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Simão Carvalho (PhD Student)


Spinal cord injury, stroke, and multiple sclerosis can lead to full or partial motor loss. These disabilities may only disrupt neural pathways, leaving  muscles fully functional, i.e. able to contract and with excitable nerves. These contractions can be achieved with Functional Electrical Stimulation (FES), as it can bypass the biological lesion, conducting the necessary stimulus to induce a muscular contraction

Commercial FES devices currently available in the market fail to take into consideration the time-variant dynamics of the electrically stimulated muscles, the onset of muscular fatigue and any external disturbances. This deprives the user of an assisted-as-needed experience, promoting the early onset of fatigue and failing to deliver optimal excitation patterns for the muscle’s nervous system, generating coarse movements. Every subject as its own gait characteristics, which are dependent on physical condition, muscular fatigue, and rehabilitation stage. Therefore, personalized assistance (considering the user’s needs) is important to promote efficient rehabilitation/assistance.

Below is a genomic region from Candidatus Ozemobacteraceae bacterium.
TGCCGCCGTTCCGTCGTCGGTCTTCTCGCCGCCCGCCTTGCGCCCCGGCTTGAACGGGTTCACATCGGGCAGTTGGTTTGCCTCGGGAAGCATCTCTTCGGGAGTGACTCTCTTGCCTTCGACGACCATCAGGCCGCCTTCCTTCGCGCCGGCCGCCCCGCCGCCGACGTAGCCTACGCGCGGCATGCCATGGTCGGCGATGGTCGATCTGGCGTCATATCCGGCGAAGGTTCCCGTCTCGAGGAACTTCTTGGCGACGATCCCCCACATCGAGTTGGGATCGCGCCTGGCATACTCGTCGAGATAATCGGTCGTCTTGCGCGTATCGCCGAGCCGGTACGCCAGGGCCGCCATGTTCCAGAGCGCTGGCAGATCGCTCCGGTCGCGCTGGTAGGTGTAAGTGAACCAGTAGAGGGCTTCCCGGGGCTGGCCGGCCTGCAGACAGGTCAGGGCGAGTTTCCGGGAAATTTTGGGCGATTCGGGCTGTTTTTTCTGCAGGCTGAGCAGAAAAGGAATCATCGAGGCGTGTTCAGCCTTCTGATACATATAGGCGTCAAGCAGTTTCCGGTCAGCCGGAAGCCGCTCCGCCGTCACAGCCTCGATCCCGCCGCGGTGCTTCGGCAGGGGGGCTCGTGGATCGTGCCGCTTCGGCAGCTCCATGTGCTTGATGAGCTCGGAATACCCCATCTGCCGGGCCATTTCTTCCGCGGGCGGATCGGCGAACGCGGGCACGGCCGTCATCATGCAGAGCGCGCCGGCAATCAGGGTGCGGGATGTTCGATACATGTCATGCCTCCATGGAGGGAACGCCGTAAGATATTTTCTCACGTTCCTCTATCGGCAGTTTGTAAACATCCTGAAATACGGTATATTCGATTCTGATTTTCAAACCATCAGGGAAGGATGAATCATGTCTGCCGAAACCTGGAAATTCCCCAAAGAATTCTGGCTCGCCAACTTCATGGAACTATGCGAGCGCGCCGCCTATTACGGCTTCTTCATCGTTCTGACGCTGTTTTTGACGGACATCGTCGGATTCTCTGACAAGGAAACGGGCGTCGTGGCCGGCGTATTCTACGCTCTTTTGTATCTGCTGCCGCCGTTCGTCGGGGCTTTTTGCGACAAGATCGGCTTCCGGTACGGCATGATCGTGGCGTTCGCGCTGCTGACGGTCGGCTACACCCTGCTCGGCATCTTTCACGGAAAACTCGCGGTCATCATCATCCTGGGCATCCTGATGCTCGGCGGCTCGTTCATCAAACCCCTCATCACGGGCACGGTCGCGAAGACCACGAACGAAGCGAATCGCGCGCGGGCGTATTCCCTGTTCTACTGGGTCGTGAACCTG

This research proposes the design and development of bioinspired, control architecture for a wearable lower limb neuroprosthesis towards the reestablishment of motor pathways in iSCI patients. The neuroprosthesis will innovatively deliver a non-invasive FES for promoting the reestablishment of the efferent neural pathways (muscle evoking) under a personalized and user-tailored approach